Growth was driven primarily by an increase of the value of rights for international markets, according to the regulator. Of the €1.45 billion, 80% was captured by football, with rugby taking close to 10% and other sports sharing the remainder, according to the CSA’s report, Sport et Télévision: Contributions Croisées.
The value of international rights grew by 82% between 2011-16 to reach €525 million, while the value of rights in the domestic market grew by only 7% to reach €929 million.
The report cited the figure of €727 a year for the value of Ligue 1 football rights for the seasons from 2016-20, up the €607 million a year secured for the 2012-16 period. This however represented a decline from the €668 million a year taken between 2008-12.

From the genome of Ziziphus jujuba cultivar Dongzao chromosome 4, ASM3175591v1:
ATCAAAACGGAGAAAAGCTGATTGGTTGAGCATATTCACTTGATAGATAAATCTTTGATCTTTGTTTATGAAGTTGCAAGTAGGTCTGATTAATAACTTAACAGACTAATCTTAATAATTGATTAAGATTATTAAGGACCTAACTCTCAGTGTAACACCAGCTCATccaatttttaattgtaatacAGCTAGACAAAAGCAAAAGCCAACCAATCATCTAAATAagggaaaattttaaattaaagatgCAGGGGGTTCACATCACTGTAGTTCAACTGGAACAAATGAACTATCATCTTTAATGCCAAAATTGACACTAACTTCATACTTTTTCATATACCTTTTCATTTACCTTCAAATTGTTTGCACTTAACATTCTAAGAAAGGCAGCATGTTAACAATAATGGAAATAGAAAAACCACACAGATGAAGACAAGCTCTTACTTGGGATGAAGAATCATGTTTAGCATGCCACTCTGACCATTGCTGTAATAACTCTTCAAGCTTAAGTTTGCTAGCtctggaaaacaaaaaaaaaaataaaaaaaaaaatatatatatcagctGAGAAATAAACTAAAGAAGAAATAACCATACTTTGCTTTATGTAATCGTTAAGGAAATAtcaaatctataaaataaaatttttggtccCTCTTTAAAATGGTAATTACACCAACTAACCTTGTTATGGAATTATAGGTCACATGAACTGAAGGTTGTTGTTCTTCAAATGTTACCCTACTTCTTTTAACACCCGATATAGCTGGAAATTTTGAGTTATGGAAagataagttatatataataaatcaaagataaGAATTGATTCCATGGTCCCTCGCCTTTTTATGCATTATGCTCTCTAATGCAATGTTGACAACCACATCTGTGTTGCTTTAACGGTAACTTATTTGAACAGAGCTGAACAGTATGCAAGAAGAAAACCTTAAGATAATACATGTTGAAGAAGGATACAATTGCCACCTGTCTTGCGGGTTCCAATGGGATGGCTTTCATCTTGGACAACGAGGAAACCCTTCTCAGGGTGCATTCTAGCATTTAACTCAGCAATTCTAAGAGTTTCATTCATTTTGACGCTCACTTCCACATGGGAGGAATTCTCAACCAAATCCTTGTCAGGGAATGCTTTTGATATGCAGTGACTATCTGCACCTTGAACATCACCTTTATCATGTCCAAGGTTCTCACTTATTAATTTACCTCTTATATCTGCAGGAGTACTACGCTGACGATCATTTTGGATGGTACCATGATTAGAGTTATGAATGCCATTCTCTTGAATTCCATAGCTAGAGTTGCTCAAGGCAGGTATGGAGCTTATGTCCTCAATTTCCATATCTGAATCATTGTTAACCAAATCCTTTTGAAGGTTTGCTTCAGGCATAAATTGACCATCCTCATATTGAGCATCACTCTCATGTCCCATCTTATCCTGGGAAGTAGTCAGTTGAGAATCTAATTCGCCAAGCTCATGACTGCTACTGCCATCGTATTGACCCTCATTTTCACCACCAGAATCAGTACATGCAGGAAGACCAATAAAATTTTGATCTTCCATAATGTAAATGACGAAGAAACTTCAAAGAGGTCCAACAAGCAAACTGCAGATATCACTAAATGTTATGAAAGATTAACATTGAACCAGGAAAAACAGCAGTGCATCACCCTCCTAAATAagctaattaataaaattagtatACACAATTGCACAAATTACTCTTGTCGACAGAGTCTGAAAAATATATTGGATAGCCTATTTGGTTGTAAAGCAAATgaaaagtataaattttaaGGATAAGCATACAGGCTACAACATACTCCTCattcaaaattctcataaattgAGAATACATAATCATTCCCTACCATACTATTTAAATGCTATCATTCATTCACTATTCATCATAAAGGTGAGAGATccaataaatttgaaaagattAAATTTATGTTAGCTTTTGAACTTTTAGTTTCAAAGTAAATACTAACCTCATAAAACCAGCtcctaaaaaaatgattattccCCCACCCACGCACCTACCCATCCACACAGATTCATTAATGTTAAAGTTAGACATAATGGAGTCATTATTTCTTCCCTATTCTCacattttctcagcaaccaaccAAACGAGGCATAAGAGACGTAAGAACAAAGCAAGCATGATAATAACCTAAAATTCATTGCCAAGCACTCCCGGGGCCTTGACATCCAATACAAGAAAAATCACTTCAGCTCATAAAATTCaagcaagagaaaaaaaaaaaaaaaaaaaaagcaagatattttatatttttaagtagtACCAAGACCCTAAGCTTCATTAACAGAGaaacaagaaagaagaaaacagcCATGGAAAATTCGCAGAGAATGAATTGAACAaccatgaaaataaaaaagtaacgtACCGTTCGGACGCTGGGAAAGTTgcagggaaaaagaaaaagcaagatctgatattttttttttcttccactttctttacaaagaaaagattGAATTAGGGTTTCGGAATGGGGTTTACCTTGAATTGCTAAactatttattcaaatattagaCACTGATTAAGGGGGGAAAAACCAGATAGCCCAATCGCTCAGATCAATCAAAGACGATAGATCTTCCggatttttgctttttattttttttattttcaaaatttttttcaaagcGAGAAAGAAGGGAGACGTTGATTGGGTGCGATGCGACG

France’s Top 14 rugby competition, by comparison will secure revenues of €97 million a year for the 2019-23 period, up from €74 million for 2015-19. The global value of the Euro football championship for 2016 was €947 million.
Growth in the overall value of rights was accompanied by growth in the number of hours of sports coverage transmitted and the number of sports disciplines aired on TV. According to the CSA, the number of hours aired more than doubled between 2010-16 to reach 212,000 hours last year. The number of disciplines covered jumped from 21 in 2010 to 31 in 2016. At the same time, the number of hours of coverage of women’s sports more than doubled between 2012-16.
According to the report, 25 pay TV channels and 12 free-to-air channels offered sports content by the end of 2016, up from 21 and nine respectively in 2010.
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